I gained a lot of value from a post by Kellan Elliott-McCrea — who was the CTO of Etsy, and has a long history in complex web projects — regarding technical debt. Here’s the money quote at the end (though the article itself has many good insights):
The first step to addressing any problem is understanding it. When we conflate these 5 different phenomena we confuse ourselves about possible solutions. When we take it a step further and turn these conflations into a judgement on the intellect, professionalism, and hygiene of whomever came before us we inure ourselves to the lessons those people learned. Quickly we find ourselves in a situation where we’re undertaking major engineering projects without having correctly diagnosed what caused the issues we’re trying to solve (making recapitulating those issues likely) and having discarded the iteratively won knowledge that had allowed our organization to survive to date.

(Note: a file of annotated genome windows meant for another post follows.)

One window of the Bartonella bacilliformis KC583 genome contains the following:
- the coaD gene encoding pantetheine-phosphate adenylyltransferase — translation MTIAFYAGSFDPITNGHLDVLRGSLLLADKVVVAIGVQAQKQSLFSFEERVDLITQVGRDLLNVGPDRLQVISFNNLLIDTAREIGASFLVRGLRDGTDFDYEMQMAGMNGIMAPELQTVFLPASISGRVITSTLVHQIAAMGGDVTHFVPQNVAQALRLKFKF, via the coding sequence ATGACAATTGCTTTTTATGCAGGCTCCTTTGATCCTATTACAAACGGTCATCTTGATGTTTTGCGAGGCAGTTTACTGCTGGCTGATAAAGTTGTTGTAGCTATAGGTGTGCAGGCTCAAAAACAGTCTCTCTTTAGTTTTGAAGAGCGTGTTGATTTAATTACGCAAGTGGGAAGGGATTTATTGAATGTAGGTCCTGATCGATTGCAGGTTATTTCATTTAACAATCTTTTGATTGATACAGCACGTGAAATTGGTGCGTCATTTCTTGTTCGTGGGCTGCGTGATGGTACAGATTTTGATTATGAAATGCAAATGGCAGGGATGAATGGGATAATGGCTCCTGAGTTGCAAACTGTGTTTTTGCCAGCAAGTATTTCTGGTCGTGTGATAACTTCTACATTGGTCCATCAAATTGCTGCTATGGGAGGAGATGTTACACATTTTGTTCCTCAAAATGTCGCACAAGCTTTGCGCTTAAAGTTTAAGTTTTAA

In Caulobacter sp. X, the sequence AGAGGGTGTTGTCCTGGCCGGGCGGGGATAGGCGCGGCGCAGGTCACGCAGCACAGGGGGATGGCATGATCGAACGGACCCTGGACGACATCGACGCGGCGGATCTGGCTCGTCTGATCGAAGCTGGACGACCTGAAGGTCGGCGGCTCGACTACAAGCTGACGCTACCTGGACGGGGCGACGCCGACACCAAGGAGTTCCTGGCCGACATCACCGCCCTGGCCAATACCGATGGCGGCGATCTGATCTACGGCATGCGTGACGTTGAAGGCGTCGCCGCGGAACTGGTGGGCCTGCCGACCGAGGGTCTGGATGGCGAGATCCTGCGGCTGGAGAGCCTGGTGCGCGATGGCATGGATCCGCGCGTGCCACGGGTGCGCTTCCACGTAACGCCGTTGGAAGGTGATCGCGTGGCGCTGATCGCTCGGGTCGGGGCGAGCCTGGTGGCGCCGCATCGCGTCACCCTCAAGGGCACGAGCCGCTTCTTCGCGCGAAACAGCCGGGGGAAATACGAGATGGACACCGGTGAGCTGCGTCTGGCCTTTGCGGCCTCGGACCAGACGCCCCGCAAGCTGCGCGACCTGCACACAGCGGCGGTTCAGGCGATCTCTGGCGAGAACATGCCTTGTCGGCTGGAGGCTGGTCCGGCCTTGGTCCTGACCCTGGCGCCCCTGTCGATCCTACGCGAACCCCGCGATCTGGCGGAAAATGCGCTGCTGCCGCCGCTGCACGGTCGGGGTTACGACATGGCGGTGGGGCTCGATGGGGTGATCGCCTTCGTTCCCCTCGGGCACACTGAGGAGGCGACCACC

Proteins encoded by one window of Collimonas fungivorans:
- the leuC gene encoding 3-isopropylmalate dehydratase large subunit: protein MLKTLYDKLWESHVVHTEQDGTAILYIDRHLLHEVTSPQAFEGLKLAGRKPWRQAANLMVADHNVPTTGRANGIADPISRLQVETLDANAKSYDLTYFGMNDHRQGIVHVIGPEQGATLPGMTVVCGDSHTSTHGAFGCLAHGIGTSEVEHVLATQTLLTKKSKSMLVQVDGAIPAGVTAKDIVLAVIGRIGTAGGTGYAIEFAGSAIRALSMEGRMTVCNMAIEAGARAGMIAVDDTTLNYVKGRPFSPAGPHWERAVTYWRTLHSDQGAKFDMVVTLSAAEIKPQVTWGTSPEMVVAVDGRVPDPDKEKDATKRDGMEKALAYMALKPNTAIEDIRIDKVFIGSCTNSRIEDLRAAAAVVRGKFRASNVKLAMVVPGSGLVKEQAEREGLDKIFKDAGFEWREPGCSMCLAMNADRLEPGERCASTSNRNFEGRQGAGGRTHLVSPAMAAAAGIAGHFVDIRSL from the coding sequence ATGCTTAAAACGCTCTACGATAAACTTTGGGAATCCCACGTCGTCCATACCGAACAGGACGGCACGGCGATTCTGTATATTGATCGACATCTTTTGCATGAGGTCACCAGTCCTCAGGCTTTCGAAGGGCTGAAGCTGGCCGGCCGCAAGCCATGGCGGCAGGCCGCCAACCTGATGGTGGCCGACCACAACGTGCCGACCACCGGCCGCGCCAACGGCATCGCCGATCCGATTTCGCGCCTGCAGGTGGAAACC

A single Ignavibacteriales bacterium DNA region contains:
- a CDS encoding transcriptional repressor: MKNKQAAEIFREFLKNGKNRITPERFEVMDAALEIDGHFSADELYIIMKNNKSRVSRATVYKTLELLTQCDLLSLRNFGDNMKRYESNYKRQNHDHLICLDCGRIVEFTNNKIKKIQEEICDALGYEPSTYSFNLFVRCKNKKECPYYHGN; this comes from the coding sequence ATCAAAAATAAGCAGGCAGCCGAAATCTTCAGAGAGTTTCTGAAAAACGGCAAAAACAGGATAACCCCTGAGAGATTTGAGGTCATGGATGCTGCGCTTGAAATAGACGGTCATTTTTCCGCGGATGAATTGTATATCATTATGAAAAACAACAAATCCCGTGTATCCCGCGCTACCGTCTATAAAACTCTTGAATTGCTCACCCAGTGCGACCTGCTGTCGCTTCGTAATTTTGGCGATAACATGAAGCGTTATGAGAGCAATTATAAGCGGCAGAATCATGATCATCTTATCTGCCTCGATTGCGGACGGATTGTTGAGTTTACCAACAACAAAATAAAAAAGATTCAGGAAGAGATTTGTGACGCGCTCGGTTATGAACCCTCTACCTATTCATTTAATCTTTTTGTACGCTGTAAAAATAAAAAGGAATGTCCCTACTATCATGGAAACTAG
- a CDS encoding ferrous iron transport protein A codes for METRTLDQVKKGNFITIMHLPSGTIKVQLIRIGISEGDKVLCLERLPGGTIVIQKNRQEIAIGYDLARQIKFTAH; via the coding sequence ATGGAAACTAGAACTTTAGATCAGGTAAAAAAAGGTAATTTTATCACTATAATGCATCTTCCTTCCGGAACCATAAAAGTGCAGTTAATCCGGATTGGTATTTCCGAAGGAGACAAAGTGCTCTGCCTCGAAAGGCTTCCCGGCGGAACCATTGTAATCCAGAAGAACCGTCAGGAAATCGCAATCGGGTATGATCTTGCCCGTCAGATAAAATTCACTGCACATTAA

The two most common solutions both often make the problem worse:
- Declaring bankruptcy and rewriting from the ground up.
- Papering over the issue with a layer of indirection/proxy/wrapper
Rather if you are addressing a problem you understand and have correctly diagnosed you can put together a reasonable strategy for iterating and measuring your way to improvement.
It’s an excellent read for anyone that works in any large projects, or has an interest into reasoning behind decisions in WordPress core, which this article applies very well to.